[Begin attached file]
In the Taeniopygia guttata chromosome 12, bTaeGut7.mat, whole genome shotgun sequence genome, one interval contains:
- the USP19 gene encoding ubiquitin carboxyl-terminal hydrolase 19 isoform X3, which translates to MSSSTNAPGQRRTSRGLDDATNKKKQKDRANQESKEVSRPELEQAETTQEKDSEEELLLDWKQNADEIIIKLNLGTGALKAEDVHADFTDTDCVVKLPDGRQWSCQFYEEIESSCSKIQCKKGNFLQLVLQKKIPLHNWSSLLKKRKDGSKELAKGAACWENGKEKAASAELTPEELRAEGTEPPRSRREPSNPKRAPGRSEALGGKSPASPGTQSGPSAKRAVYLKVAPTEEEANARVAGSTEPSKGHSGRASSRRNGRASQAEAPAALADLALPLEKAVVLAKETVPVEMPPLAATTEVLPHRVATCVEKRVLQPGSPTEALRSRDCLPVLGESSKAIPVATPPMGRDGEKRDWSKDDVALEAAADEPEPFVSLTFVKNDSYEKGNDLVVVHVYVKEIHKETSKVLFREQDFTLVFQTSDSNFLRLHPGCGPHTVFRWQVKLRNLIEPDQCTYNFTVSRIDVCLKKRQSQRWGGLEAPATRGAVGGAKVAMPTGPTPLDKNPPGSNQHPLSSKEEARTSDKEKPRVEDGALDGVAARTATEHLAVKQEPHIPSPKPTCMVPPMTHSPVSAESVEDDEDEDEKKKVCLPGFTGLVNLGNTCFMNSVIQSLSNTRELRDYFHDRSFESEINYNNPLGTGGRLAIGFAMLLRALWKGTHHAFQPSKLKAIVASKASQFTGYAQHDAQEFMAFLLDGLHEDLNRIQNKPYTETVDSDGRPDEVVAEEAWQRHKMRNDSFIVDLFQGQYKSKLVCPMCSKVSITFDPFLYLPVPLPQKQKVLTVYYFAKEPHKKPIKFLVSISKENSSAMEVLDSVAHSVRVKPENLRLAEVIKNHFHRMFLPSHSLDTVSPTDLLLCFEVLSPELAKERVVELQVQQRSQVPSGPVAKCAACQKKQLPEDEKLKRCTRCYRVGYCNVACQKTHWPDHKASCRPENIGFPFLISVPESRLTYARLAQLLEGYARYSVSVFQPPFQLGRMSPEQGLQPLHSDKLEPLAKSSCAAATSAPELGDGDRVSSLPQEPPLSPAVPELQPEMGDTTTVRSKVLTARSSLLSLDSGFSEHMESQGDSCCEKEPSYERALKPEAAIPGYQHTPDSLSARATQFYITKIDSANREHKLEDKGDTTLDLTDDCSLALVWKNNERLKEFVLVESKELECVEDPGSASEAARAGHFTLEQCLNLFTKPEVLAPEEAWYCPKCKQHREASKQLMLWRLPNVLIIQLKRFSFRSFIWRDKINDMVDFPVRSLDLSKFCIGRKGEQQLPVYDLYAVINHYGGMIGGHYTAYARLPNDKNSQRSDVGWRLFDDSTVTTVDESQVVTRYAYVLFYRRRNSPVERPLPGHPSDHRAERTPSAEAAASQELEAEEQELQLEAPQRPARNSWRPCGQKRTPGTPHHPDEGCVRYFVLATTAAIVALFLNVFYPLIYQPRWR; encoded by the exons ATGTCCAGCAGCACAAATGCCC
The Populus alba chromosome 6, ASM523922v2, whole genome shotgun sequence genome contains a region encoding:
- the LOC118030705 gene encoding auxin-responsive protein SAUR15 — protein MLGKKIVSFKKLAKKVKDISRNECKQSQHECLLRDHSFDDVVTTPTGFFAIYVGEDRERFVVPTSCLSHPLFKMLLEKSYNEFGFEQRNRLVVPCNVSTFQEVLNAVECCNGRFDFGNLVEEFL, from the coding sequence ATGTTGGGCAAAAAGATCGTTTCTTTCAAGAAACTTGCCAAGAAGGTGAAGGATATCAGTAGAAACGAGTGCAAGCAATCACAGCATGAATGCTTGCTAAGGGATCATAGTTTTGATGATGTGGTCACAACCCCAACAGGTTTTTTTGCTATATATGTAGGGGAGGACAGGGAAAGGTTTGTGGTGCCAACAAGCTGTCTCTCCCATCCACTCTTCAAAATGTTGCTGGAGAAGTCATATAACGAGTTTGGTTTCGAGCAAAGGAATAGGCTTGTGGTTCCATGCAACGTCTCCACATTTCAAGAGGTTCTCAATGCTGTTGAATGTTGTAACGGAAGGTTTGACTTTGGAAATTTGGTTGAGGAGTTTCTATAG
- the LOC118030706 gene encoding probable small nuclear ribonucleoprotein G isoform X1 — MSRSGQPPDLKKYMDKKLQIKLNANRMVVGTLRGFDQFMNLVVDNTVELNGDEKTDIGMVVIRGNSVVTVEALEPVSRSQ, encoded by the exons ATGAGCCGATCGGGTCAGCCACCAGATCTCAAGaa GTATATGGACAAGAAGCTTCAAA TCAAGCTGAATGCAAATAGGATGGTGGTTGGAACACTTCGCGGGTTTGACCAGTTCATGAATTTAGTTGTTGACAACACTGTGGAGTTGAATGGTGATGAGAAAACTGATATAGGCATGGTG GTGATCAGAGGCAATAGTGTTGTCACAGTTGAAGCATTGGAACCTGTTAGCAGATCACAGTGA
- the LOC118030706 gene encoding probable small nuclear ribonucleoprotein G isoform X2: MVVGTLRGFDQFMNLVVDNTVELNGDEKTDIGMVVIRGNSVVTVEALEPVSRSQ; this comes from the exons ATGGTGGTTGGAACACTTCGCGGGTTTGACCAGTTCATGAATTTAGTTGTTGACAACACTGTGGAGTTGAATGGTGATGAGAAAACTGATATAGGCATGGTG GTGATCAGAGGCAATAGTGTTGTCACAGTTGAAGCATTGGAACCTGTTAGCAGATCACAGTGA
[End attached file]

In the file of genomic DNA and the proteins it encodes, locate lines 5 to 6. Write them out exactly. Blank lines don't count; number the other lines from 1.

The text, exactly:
- the LOC118030706 gene encoding probable small nuclear ribonucleoprotein G isoform X1 — MSRSGQPPDLKKYMDKKLQIKLNANRMVVGTLRGFDQFMNLVVDNTVELNGDEKTDIGMVVIRGNSVVTVEALEPVSRSQ, encoded by the exons ATGAGCCGATCGGGTCAGCCACCAGATCTCAAGaa GTATATGGACAAGAAGCTTCAAA TCAAGCTGAATGCAAATAGGATGGTGGTTGGAACACTTCGCGGGTTTGACCAGTTCATGAATTTAGTTGTTGACAACACTGTGGAGTTGAATGGTGATGAGAAAACTGATATAGGCATGGTG GTGATCAGAGGCAATAGTGTTGTCACAGTTGAAGCATTGGAACCTGTTAGCAGATCACAGTGA
- the LOC118030706 gene encoding probable small nuclear ribonucleoprotein G isoform X2: MVVGTLRGFDQFMNLVVDNTVELNGDEKTDIGMVVIRGNSVVTVEALEPVSRSQ; this comes from the exons ATGGTGGTTGGAACACTTCGCGGGTTTGACCAGTTCATGAATTTAGTTGTTGACAACACTGTGGAGTTGAATGGTGATGAGAAAACTGATATAGGCATGGTG GTGATCAGAGGCAATAGTGTTGTCACAGTTGAAGCATTGGAACCTGTTAGCAGATCACAGTGA